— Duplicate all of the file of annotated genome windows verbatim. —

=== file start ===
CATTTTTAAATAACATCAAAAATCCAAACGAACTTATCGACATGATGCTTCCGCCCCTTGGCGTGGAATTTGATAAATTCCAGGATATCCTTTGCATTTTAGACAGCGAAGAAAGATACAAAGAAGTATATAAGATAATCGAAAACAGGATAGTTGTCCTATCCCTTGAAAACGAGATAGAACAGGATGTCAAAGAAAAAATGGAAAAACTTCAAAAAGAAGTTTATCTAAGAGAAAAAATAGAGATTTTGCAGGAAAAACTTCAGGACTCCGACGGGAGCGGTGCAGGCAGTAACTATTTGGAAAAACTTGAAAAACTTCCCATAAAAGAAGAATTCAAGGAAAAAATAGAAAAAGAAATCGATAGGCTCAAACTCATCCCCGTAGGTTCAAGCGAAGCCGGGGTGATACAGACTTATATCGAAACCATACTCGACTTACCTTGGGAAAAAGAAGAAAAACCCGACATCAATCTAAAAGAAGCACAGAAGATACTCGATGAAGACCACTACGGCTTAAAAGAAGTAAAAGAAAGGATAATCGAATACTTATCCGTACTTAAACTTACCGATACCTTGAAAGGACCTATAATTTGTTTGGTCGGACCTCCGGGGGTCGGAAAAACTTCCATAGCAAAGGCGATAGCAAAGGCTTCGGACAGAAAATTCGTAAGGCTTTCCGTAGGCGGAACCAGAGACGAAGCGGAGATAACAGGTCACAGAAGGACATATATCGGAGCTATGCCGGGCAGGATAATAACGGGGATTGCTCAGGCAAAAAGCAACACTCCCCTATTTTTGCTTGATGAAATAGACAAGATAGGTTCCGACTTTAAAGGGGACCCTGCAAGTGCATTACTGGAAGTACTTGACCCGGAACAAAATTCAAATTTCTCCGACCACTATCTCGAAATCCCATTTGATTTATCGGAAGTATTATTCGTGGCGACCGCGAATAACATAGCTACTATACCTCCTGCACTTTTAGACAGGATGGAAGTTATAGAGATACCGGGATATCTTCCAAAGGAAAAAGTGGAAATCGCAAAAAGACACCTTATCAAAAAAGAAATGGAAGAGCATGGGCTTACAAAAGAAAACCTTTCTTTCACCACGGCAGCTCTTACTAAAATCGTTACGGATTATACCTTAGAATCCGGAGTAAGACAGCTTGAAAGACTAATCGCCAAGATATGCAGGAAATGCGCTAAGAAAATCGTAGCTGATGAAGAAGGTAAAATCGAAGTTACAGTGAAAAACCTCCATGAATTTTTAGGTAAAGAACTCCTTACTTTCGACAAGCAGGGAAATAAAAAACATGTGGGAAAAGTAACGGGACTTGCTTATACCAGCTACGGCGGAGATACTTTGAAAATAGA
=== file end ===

CATTTTTAAATAACATCAAAAATCCAAACGAACTTATCGACATGATGCTTCCGCCCCTTGGCGTGGAATTTGATAAATTCCAGGATATCCTTTGCATTTTAGACAGCGAAGAAAGATACAAAGAAGTATATAAGATAATCGAAAACAGGATAGTTGTCCTATCCCTTGAAAACGAGATAGAACAGGATGTCAAAGAAAAAATGGAAAAACTTCAAAAAGAAGTTTATCTAAGAGAAAAAATAGAGATTTTGCAGGAAAAACTTCAGGACTCCGACGGGAGCGGTGCAGGCAGTAACTATTTGGAAAAACTTGAAAAACTTCCCATAAAAGAAGAATTCAAGGAAAAAATAGAAAAAGAAATCGATAGGCTCAAACTCATCCCCGTAGGTTCAAGCGAAGCCGGGGTGATACAGACTTATATCGAAACCATACTCGACTTACCTTGGGAAAAAGAAGAAAAACCCGACATCAATCTAAAAGAAGCACAGAAGATACTCGATGAAGACCACTACGGCTTAAAAGAAGTAAAAGAAAGGATAATCGAATACTTATCCGTACTTAAACTTACCGATACCTTGAAAGGACCTATAATTTGTTTGGTCGGACCTCCGGGGGTCGGAAAAACTTCCATAGCAAAGGCGATAGCAAAGGCTTCGGACAGAAAATTCGTAAGGCTTTCCGTAGGCGGAACCAGAGACGAAGCGGAGATAACAGGTCACAGAAGGACATATATCGGAGCTATGCCGGGCAGGATAATAACGGGGATTGCTCAGGCAAAAAGCAACACTCCCCTATTTTTGCTTGATGAAATAGACAAGATAGGTTCCGACTTTAAAGGGGACCCTGCAAGTGCATTACTGGAAGTACTTGACCCGGAACAAAATTCAAATTTCTCCGACCACTATCTCGAAATCCCATTTGATTTATCGGAAGTATTATTCGTGGCGACCGCGAATAACATAGCTACTATACCTCCTGCACTTTTAGACAGGATGGAAGTTATAGAGATACCGGGATATCTTCCAAAGGAAAAAGTGGAAATCGCAAAAAGACACCTTATCAAAAAAGAAATGGAAGAGCATGGGCTTACAAAAGAAAACCTTTCTTTCACCACGGCAGCTCTTACTAAAATCGTTACGGATTATACCTTAGAATCCGGAGTAAGACAGCTTGAAAGACTAATCGCCAAGATATGCAGGAAATGCGCTAAGAAAATCGTAGCTGATGAAGAAGGTAAAATCGAAGTTACAGTGAAAAACCTCCATGAATTTTTAGGTAAAGAACTCCTTACTTTCGACAAGCAGGGAAATAAAAAACATGTGGGAAAAGTAACGGGACTTGCTTATACCAGCTACGGCGGAGATACTTTGAAAATAGA